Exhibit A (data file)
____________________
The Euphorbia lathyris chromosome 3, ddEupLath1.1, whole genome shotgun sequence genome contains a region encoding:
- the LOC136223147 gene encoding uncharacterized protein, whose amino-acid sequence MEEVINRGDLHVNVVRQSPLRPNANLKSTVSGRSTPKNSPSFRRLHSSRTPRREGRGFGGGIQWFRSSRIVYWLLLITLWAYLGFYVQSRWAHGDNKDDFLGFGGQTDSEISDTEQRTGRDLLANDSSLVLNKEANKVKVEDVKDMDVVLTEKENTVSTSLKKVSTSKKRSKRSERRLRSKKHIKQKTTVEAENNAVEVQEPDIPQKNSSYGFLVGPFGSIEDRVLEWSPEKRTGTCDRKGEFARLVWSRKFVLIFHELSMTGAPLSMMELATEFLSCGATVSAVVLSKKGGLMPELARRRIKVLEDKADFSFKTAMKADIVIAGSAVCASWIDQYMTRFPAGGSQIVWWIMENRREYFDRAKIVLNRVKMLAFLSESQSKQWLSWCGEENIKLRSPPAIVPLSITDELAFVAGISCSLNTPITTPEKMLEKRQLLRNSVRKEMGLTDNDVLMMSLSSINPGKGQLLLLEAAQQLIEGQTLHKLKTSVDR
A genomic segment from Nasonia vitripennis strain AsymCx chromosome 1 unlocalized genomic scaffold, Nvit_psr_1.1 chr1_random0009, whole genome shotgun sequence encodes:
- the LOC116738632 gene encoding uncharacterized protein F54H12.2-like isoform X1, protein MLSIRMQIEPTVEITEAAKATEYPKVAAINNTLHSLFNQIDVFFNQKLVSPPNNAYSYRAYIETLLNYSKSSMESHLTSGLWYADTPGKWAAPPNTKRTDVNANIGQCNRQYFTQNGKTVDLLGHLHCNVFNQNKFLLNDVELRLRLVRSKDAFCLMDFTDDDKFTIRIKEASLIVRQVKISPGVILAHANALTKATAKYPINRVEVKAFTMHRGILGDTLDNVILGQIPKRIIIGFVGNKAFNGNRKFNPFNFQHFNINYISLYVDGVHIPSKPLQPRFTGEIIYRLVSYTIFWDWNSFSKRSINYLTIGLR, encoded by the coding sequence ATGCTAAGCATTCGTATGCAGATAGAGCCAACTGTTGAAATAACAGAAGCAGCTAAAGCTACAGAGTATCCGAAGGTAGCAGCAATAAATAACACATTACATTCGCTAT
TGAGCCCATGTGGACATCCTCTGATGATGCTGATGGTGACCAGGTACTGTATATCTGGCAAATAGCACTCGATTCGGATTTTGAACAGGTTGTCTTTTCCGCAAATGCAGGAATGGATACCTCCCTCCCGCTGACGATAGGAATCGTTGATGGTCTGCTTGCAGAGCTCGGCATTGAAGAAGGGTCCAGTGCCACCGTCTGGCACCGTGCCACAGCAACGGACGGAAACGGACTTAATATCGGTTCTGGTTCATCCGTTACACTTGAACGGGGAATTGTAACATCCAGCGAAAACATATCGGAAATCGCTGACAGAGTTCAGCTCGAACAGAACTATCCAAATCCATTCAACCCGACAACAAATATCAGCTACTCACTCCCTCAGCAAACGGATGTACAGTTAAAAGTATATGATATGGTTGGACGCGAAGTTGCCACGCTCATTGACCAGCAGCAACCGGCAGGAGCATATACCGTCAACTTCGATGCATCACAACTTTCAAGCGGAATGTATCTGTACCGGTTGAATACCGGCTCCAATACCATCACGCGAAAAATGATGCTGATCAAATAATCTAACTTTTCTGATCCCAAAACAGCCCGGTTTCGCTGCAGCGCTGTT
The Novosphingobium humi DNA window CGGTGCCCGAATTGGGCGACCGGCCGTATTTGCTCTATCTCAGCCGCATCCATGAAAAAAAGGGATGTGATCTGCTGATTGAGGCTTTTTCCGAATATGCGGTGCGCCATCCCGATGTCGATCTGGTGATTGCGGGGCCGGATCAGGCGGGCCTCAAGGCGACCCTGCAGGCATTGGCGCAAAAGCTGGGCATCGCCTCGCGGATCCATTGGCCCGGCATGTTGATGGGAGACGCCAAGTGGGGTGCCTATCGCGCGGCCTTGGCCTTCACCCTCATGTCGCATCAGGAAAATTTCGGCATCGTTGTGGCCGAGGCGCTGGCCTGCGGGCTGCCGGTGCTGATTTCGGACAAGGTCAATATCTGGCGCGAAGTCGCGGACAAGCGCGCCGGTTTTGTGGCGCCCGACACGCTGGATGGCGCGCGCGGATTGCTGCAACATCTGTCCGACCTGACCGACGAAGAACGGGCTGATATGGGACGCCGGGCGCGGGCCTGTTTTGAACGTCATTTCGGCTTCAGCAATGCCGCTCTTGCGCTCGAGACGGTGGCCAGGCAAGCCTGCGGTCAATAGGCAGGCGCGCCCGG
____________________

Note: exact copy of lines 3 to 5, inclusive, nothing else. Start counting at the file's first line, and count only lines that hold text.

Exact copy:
A genomic segment from Nasonia vitripennis strain AsymCx chromosome 1 unlocalized genomic scaffold, Nvit_psr_1.1 chr1_random0009, whole genome shotgun sequence encodes:
- the LOC116738632 gene encoding uncharacterized protein F54H12.2-like isoform X1, protein MLSIRMQIEPTVEITEAAKATEYPKVAAINNTLHSLFNQIDVFFNQKLVSPPNNAYSYRAYIETLLNYSKSSMESHLTSGLWYADTPGKWAAPPNTKRTDVNANIGQCNRQYFTQNGKTVDLLGHLHCNVFNQNKFLLNDVELRLRLVRSKDAFCLMDFTDDDKFTIRIKEASLIVRQVKISPGVILAHANALTKATAKYPINRVEVKAFTMHRGILGDTLDNVILGQIPKRIIIGFVGNKAFNGNRKFNPFNFQHFNINYISLYVDGVHIPSKPLQPRFTGEIIYRLVSYTIFWDWNSFSKRSINYLTIGLR, encoded by the coding sequence ATGCTAAGCATTCGTATGCAGATAGAGCCAACTGTTGAAATAACAGAAGCAGCTAAAGCTACAGAGTATCCGAAGGTAGCAGCAATAAATAACACATTACATTCGCTAT
TGAGCCCATGTGGACATCCTCTGATGATGCTGATGGTGACCAGGTACTGTATATCTGGCAAATAGCACTCGATTCGGATTTTGAACAGGTTGTCTTTTCCGCAAATGCAGGAATGGATACCTCCCTCCCGCTGACGATAGGAATCGTTGATGGTCTGCTTGCAGAGCTCGGCATTGAAGAAGGGTCCAGTGCCACCGTCTGGCACCGTGCCACAGCAACGGACGGAAACGGACTTAATATCGGTTCTGGTTCATCCGTTACACTTGAACGGGGAATTGTAACATCCAGCGAAAACATATCGGAAATCGCTGACAGAGTTCAGCTCGAACAGAACTATCCAAATCCATTCAACCCGACAACAAATATCAGCTACTCACTCCCTCAGCAAACGGATGTACAGTTAAAAGTATATGATATGGTTGGACGCGAAGTTGCCACGCTCATTGACCAGCAGCAACCGGCAGGAGCATATACCGTCAACTTCGATGCATCACAACTTTCAAGCGGAATGTATCTGTACCGGTTGAATACCGGCTCCAATACCATCACGCGAAAAATGATGCTGATCAAATAATCTAACTTTTCTGATCCCAAAACAGCCCGGTTTCGCTGCAGCGCTGTT